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Employment Protection Legislation, Capital Investment and Access to Credit: Evidence from Italy

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  • Federico Cingano

    ()
    (Bank of Italy)

  • Marco Leonardi

    ()
    (University of Milan and IZA)

  • Julian Messina

    ()
    (World Bank, University of Girona and IZA)

  • Giovanni Pica

    ()
    (Università di Salerno, CSEF and Centro Luca D'Agliano)

Abstract

Employment protection may affect both productivity and capital investment because higher adjustments costs hamper allocative efficiency and may therefore affect both the optimal capital labor input mix and total factor productivity. To estimate the impact of dismissal costs on capital deepening and productivity we exploit a reform that introduced unjust-dismissal costs in Italy for firms below 15 employees, leaving firing costs unchanged for bigger firms. We provide evidence that the increase in firing costs induced capital deepening and a decline in total factor productivity in small firms relative to larger firms after the reform. We also find that capital deepening is more pronounced at the low-end of the capital distribution – where the reform arguably hit harder – and among firms endowed with a larger amount of liquid resources, that have more room to react thanks to an easier access to the credit market. Our results also indicate that the EPL reform reduced the probability to access the credit market, possbily because stricter EPL reduces both the value of the firm and the amount of internal resources that the firm can pledge as collateral against lenders.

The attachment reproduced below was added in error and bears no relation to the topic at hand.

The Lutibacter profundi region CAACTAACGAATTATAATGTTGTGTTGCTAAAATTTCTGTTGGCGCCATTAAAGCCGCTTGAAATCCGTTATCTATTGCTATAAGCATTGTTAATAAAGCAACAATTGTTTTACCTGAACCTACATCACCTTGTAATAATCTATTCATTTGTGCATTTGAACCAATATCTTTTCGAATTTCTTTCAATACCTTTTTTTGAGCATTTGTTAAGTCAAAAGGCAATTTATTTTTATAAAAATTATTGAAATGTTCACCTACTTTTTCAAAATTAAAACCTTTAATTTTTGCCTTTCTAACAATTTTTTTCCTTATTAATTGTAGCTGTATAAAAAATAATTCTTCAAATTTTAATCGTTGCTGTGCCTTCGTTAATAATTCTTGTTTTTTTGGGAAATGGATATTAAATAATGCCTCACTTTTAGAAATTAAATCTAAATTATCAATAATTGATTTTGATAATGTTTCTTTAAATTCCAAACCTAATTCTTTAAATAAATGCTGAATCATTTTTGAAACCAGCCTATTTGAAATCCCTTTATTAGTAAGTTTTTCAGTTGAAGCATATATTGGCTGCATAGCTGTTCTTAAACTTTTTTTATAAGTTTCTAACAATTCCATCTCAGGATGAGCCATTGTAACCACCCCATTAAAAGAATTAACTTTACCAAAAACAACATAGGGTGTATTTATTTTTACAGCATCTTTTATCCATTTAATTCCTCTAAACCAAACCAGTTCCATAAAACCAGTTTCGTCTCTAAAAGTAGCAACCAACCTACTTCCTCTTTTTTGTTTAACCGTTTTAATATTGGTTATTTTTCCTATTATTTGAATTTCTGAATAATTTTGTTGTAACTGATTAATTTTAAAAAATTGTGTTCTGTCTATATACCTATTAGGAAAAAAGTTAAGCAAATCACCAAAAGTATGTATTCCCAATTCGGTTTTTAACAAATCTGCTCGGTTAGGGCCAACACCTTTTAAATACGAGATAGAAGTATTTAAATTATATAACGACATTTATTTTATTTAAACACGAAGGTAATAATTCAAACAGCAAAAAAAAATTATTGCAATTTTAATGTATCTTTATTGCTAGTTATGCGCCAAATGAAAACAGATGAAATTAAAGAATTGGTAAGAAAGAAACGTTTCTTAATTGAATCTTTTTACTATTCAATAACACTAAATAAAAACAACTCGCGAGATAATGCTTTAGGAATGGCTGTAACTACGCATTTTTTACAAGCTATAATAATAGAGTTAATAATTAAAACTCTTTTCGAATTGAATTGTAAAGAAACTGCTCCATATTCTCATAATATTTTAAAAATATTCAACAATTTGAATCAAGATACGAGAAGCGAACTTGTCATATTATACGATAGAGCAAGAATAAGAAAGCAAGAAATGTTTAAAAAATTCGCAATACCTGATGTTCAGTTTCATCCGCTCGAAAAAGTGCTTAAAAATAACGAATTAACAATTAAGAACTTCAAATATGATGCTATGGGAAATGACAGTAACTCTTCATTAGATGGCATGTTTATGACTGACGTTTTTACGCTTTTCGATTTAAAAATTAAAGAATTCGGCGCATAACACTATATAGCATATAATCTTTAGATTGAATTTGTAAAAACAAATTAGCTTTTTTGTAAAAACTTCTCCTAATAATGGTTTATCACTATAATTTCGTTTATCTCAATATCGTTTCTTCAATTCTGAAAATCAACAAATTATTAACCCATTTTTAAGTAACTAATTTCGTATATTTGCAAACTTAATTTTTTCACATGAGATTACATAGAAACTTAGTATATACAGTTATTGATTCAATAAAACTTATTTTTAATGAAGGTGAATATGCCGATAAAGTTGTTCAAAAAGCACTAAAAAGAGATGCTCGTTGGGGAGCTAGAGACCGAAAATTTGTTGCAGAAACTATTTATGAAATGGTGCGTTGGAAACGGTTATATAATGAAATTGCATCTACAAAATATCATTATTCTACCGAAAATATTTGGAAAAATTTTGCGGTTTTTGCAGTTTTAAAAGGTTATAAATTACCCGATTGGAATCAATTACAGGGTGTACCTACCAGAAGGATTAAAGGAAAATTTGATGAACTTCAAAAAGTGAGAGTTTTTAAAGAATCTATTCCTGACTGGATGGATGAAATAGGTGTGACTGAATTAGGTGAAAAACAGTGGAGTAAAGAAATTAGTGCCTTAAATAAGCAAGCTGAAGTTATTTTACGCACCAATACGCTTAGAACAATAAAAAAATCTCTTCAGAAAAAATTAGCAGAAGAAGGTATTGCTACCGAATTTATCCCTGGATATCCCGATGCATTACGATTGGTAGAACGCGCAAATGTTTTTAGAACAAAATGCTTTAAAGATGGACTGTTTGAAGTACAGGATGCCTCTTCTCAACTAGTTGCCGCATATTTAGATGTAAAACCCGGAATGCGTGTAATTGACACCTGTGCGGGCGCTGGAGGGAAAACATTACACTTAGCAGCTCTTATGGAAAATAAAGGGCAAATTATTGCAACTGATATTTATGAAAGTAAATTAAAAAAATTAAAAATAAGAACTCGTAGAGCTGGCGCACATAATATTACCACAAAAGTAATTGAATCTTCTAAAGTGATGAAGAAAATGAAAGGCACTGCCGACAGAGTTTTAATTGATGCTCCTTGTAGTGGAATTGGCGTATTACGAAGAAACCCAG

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Bibliographic Info

Paper provided by Centre for Studies in Economics and Finance (CSEF), University of Naples, Italy in its series CSEF Working Papers with number 337.

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Date of creation: 18 Jul 2013
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Handle: RePEc:sef:csefwp:337

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Keywords: Capital Deepening; Severance Payments; Regression Discontinuity Design; Financial Market Imperfections; Credit Constraints;

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